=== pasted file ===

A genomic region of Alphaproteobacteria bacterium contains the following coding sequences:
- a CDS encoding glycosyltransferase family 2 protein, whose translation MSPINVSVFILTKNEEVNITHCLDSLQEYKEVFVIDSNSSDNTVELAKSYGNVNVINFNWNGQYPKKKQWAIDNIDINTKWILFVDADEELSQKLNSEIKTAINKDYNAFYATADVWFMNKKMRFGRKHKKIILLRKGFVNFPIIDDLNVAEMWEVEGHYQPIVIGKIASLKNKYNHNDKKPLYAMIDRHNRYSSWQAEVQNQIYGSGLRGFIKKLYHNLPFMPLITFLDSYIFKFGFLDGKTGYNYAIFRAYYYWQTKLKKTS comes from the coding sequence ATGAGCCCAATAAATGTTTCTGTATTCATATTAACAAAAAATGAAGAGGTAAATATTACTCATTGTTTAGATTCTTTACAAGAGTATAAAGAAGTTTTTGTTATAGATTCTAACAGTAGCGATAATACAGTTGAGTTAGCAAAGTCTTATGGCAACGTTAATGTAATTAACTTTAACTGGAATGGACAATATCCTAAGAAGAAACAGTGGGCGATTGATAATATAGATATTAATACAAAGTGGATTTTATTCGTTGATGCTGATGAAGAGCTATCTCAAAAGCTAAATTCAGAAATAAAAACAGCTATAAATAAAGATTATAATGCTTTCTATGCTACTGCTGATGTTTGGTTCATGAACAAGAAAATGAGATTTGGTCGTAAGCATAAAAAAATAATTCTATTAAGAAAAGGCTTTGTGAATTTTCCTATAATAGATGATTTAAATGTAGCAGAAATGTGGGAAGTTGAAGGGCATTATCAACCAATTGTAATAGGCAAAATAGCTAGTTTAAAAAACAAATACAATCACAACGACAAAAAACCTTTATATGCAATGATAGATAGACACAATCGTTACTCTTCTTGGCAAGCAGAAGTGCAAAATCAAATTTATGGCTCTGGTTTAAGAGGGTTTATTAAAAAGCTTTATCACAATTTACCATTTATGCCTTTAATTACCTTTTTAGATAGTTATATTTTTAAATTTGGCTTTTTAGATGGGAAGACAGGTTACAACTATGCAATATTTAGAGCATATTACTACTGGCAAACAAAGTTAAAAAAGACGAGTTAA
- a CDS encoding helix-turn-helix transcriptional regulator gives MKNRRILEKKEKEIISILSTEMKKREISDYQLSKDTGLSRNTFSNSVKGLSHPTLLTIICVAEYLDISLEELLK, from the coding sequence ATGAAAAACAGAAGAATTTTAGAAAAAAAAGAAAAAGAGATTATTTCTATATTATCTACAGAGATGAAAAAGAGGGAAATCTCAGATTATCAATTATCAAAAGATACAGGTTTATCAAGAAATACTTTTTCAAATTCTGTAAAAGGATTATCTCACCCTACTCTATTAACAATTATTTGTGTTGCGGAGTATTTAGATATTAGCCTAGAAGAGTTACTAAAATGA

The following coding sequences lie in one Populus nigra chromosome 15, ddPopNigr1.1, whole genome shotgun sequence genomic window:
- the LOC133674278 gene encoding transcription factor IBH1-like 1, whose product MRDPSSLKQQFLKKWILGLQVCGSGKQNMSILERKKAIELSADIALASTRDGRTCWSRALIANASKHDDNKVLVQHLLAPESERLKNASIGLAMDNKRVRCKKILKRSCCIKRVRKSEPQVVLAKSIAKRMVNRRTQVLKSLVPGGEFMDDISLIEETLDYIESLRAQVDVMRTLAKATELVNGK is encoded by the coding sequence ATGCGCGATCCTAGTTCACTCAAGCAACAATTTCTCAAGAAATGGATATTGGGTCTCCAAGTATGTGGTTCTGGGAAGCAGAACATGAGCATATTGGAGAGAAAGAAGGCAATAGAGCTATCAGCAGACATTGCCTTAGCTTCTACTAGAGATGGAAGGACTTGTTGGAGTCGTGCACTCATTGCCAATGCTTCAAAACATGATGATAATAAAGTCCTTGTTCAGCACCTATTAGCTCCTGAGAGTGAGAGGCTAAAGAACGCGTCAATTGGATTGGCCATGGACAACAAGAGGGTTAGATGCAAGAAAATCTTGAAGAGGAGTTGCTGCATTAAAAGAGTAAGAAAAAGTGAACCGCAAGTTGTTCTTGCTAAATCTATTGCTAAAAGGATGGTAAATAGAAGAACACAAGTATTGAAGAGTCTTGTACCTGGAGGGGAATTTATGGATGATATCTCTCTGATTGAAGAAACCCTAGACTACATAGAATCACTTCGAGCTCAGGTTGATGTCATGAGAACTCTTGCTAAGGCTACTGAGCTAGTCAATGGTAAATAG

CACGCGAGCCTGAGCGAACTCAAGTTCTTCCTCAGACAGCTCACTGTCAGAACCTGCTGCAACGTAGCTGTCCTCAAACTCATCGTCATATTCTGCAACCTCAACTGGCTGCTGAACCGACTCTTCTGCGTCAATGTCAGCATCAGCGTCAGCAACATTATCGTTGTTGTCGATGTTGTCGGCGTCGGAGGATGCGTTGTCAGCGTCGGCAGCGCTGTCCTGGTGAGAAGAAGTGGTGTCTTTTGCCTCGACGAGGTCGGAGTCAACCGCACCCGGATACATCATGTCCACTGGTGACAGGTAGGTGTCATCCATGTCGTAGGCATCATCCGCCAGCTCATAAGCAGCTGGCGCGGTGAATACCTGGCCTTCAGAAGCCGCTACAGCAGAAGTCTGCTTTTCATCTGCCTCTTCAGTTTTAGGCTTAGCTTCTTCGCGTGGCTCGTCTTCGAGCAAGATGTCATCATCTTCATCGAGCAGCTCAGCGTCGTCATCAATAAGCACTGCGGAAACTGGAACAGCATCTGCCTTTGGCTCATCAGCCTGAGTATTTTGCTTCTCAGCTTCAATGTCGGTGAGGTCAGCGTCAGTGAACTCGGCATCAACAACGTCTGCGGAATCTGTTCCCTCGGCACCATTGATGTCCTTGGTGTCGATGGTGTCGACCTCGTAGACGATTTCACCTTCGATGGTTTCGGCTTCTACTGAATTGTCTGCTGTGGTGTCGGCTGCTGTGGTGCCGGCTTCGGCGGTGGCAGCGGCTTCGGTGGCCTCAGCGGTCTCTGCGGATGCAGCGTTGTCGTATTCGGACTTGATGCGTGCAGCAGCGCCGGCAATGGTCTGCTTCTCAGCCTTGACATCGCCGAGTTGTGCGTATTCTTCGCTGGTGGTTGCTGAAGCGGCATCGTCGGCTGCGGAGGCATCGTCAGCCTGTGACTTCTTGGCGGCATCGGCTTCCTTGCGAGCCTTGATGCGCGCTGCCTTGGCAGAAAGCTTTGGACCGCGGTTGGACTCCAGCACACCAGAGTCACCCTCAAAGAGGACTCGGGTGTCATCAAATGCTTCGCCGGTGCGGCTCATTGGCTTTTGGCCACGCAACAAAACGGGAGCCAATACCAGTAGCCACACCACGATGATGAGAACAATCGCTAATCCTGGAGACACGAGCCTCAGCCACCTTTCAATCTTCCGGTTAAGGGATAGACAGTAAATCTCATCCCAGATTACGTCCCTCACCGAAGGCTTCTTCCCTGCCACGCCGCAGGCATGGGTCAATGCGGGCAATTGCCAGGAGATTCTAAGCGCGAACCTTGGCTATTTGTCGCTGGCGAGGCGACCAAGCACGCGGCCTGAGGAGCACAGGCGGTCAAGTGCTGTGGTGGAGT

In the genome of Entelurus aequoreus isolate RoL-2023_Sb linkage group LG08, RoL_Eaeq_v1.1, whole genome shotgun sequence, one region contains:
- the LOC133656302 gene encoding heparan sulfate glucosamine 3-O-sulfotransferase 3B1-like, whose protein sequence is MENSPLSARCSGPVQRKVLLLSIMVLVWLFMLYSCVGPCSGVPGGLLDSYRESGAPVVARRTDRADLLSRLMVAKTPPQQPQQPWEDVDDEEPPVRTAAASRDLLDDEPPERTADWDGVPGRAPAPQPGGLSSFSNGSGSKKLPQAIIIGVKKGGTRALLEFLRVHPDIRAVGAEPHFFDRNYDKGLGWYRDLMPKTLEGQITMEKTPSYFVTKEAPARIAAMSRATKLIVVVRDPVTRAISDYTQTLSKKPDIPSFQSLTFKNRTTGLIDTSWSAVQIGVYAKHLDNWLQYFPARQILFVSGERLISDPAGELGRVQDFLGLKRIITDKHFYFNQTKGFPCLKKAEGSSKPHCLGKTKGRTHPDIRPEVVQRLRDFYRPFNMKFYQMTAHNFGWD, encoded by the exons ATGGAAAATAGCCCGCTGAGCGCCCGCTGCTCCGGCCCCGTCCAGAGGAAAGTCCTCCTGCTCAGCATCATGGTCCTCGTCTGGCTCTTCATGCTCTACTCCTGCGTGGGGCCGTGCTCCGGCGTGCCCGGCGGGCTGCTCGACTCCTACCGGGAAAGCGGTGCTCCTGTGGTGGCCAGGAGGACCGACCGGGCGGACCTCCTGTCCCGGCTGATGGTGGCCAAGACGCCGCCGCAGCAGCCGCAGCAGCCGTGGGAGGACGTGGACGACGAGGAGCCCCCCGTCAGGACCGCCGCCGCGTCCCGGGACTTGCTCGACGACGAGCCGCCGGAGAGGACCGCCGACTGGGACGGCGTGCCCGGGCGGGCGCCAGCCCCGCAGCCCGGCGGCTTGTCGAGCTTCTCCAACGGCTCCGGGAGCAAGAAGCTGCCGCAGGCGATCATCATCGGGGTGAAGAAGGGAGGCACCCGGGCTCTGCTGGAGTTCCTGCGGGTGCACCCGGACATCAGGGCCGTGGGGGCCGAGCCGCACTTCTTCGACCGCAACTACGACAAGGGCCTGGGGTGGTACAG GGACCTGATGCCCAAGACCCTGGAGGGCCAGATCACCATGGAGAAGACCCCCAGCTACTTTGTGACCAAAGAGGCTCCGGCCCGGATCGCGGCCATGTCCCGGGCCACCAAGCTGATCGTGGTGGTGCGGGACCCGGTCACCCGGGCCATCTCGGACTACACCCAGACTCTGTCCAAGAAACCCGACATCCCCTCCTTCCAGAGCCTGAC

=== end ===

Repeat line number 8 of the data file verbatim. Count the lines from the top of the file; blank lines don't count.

- the LOC133656302 gene encoding heparan sulfate glucosamine 3-O-sulfotransferase 3B1-like, whose protein sequence is MENSPLSARCSGPVQRKVLLLSIMVLVWLFMLYSCVGPCSGVPGGLLDSYRESGAPVVARRTDRADLLSRLMVAKTPPQQPQQPWEDVDDEEPPVRTAAASRDLLDDEPPERTADWDGVPGRAPAPQPGGLSSFSNGSGSKKLPQAIIIGVKKGGTRALLEFLRVHPDIRAVGAEPHFFDRNYDKGLGWYRDLMPKTLEGQITMEKTPSYFVTKEAPARIAAMSRATKLIVVVRDPVTRAISDYTQTLSKKPDIPSFQSLTFKNRTTGLIDTSWSAVQIGVYAKHLDNWLQYFPARQILFVSGERLISDPAGELGRVQDFLGLKRIITDKHFYFNQTKGFPCLKKAEGSSKPHCLGKTKGRTHPDIRPEVVQRLRDFYRPFNMKFYQMTAHNFGWD, encoded by the exons ATGGAAAATAGCCCGCTGAGCGCCCGCTGCTCCGGCCCCGTCCAGAGGAAAGTCCTCCTGCTCAGCATCATGGTCCTCGTCTGGCTCTTCATGCTCTACTCCTGCGTGGGGCCGTGCTCCGGCGTGCCCGGCGGGCTGCTCGACTCCTACCGGGAAAGCGGTGCTCCTGTGGTGGCCAGGAGGACCGACCGGGCGGACCTCCTGTCCCGGCTGATGGTGGCCAAGACGCCGCCGCAGCAGCCGCAGCAGCCGTGGGAGGACGTGGACGACGAGGAGCCCCCCGTCAGGACCGCCGCCGCGTCCCGGGACTTGCTCGACGACGAGCCGCCGGAGAGGACCGCCGACTGGGACGGCGTGCCCGGGCGGGCGCCAGCCCCGCAGCCCGGCGGCTTGTCGAGCTTCTCCAACGGCTCCGGGAGCAAGAAGCTGCCGCAGGCGATCATCATCGGGGTGAAGAAGGGAGGCACCCGGGCTCTGCTGGAGTTCCTGCGGGTGCACCCGGACATCAGGGCCGTGGGGGCCGAGCCGCACTTCTTCGACCGCAACTACGACAAGGGCCTGGGGTGGTACAG GGACCTGATGCCCAAGACCCTGGAGGGCCAGATCACCATGGAGAAGACCCCCAGCTACTTTGTGACCAAAGAGGCTCCGGCCCGGATCGCGGCCATGTCCCGGGCCACCAAGCTGATCGTGGTGGTGCGGGACCCGGTCACCCGGGCCATCTCGGACTACACCCAGACTCTGTCCAAGAAACCCGACATCCCCTCCTTCCAGAGCCTGAC